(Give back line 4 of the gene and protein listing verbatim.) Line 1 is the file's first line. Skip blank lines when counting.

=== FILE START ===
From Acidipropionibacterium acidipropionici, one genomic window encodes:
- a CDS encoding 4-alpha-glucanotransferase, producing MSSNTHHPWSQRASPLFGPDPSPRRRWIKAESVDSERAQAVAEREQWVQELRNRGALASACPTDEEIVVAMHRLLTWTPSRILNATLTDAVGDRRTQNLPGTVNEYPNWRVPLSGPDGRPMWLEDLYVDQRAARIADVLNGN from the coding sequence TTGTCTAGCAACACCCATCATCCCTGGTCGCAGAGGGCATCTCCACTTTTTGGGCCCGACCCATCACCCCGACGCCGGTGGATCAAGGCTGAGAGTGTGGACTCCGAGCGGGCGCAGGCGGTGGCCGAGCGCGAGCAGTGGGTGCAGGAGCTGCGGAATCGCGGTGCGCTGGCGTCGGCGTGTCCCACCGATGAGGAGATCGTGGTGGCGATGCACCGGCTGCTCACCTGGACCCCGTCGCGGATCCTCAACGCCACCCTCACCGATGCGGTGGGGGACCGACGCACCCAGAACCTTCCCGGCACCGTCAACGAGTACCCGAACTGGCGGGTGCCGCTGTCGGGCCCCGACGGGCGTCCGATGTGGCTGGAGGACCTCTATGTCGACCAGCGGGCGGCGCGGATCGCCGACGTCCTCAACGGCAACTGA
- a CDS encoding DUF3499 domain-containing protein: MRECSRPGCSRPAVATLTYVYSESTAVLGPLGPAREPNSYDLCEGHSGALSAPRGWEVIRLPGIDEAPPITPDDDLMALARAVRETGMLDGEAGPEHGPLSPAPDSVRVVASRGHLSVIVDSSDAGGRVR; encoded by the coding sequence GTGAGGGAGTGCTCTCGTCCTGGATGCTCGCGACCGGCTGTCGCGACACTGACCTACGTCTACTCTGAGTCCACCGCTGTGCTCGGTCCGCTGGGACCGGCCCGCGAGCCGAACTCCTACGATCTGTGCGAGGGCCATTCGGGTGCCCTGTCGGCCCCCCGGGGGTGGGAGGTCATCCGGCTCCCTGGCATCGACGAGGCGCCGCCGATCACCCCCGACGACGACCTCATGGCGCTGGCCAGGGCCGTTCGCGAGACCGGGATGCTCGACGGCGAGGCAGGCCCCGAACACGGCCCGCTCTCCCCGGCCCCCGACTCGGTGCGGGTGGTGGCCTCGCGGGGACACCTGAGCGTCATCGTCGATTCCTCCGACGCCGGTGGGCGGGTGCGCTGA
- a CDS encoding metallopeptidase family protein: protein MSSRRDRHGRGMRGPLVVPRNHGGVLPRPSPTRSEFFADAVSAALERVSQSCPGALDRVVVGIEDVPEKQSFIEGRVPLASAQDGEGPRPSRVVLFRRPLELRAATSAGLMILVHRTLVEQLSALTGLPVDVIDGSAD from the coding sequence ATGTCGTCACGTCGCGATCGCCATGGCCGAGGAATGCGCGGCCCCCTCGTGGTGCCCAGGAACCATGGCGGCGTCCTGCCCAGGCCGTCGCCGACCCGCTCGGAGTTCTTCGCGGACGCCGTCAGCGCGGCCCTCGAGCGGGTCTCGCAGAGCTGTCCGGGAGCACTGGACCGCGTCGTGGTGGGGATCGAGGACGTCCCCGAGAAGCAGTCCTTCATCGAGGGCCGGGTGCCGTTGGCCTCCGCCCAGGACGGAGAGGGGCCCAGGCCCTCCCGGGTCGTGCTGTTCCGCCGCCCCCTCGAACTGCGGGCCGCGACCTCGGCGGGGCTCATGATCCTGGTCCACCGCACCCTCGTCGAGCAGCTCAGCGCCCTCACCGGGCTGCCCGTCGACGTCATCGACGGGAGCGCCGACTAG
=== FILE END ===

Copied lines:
- a CDS encoding metallopeptidase family protein: protein MSSRRDRHGRGMRGPLVVPRNHGGVLPRPSPTRSEFFADAVSAALERVSQSCPGALDRVVVGIEDVPEKQSFIEGRVPLASAQDGEGPRPSRVVLFRRPLELRAATSAGLMILVHRTLVEQLSALTGLPVDVIDGSAD from the coding sequence ATGTCGTCACGTCGCGATCGCCATGGCCGAGGAATGCGCGGCCCCCTCGTGGTGCCCAGGAACCATGGCGGCGTCCTGCCCAGGCCGTCGCCGACCCGCTCGGAGTTCTTCGCGGACGCCGTCAGCGCGGCCCTCGAGCGGGTCTCGCAGAGCTGTCCGGGAGCACTGGACCGCGTCGTGGTGGGGATCGAGGACGTCCCCGAGAAGCAGTCCTTCATCGAGGGCCGGGTGCCGTTGGCCTCCGCCCAGGACGGAGAGGGGCCCAGGCCCTCCCGGGTCGTGCTGTTCCGCCGCCCCCTCGAACTGCGGGCCGCGACCTCGGCGGGGCTCATGATCCTGGTCCACCGCACCCTCGTCGAGCAGCTCAGCGCCCTCACCGGGCTGCCCGTCGACGTCATCGACGGGAGCGCCGACTAG